One significant challenge with PDT, especially for internal use, is treatment planning: simulation of how light propagates from the probes and is absorbed in tissue. Especially in the head and neck, there are many complex anatomical structures with widely-varying optical properties. The resulting light distribution is impossible to predict analytically, hence a variety of numerical methods are used to simulate it.
Packages such as NIRFAST assume the scattering is isotropic (equally probable in all directions), and that it is significantly more prevalent than absorption. Together, these are called the diffusion approximation and allow formulation as a sparse matrix using the Finite Element Method.
Lihong Wang and Steven Jacques of the Oregon Medical Laser Center produce an open-source package called MCML (Monte Carlo for Multi-Layered media). It takes a different approach, performing Monte Carlo modelling without the approximations above. However, its geometry model is restricted to infinte planar layers. While useful for skin, this cannot accommodate more complex tissue structures.
FPGA devices offer incredible flexibility, internal memory bandwidth, capacity for fine-grained parallelism and IO capabilities. This unique combination presents both great potential, and great challenges due to the difficulty of expressing applications appropriately. I am interested in architecting systems that make use of these advantages to achieve high performance at low size, weight, power, and cost.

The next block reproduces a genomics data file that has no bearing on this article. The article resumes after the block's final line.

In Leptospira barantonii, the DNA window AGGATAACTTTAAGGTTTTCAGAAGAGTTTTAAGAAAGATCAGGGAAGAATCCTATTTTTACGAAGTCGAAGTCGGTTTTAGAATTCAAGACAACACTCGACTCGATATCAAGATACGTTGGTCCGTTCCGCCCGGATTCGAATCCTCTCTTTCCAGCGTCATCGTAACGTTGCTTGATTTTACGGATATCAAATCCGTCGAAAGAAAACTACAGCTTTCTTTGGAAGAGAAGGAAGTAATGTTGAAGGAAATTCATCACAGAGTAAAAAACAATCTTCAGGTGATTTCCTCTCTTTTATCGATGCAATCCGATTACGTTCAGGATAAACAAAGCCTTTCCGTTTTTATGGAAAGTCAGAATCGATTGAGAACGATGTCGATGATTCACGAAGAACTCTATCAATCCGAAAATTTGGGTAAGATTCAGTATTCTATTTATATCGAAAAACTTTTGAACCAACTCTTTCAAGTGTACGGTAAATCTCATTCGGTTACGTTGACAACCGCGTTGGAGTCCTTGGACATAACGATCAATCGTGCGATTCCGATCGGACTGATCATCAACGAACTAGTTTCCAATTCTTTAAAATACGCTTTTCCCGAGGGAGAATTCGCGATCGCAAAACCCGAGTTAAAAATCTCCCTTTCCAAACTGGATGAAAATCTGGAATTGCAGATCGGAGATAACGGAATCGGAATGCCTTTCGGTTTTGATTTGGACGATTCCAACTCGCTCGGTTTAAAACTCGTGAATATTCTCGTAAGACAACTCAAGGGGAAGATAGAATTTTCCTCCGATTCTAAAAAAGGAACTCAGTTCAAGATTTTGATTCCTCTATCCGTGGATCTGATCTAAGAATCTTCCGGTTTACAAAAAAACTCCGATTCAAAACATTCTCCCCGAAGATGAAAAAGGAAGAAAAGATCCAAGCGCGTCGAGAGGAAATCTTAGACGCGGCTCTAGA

CPUs are becoming increasingly parallel, at both the SIMD level (through instructions such as SSE), and the thread level with larger numbers of cores. FPGAs are also continuing their progression from purely "glue logic" to complex processing engines by incorporating increasingly sophisticated arithmetic units and hard IP. Lastly, with the advent of OpenCL and CUDA, GPUs have become an extremely popular platform by using massive thread-level parallelism and very high-bandwidth memory systems, albeit with signficant restrictions in programming style.
With such diverse options and varying abstractions, it is difficult to know which is the optimal platform for implementing a given computation. The problem is further complicated by the probability that different algorithms to solve a given problem perform differently across computing devices. I am interested in understanding the strengths and weaknesses of the abstractions made by each platform for implementing high-performance applications.
I am looking forward to trying out the Bluespec HDL which inherits some ideas from functional programming. I am thoroughly enjoying learning Haskell, an open-source functional computer programming language. See Learn You A Haskell for a fun, informal introduction. Seven Languages in Seven Weeks also provides a good overview.
ECE1387 CAD for Digital Integrated Circuits
ECE1769 Behavioral Synthesis of Digital Integrated Circuits
ECE1754 Compilation Techniques for Parallel Processors
ECE1756 Reconfigurable Computing and FPGA Architecture
DL Pratt Building, rm 372 (Map)
Dept of Electrical and Computer Engineering
University of Toronto
10 King's College Road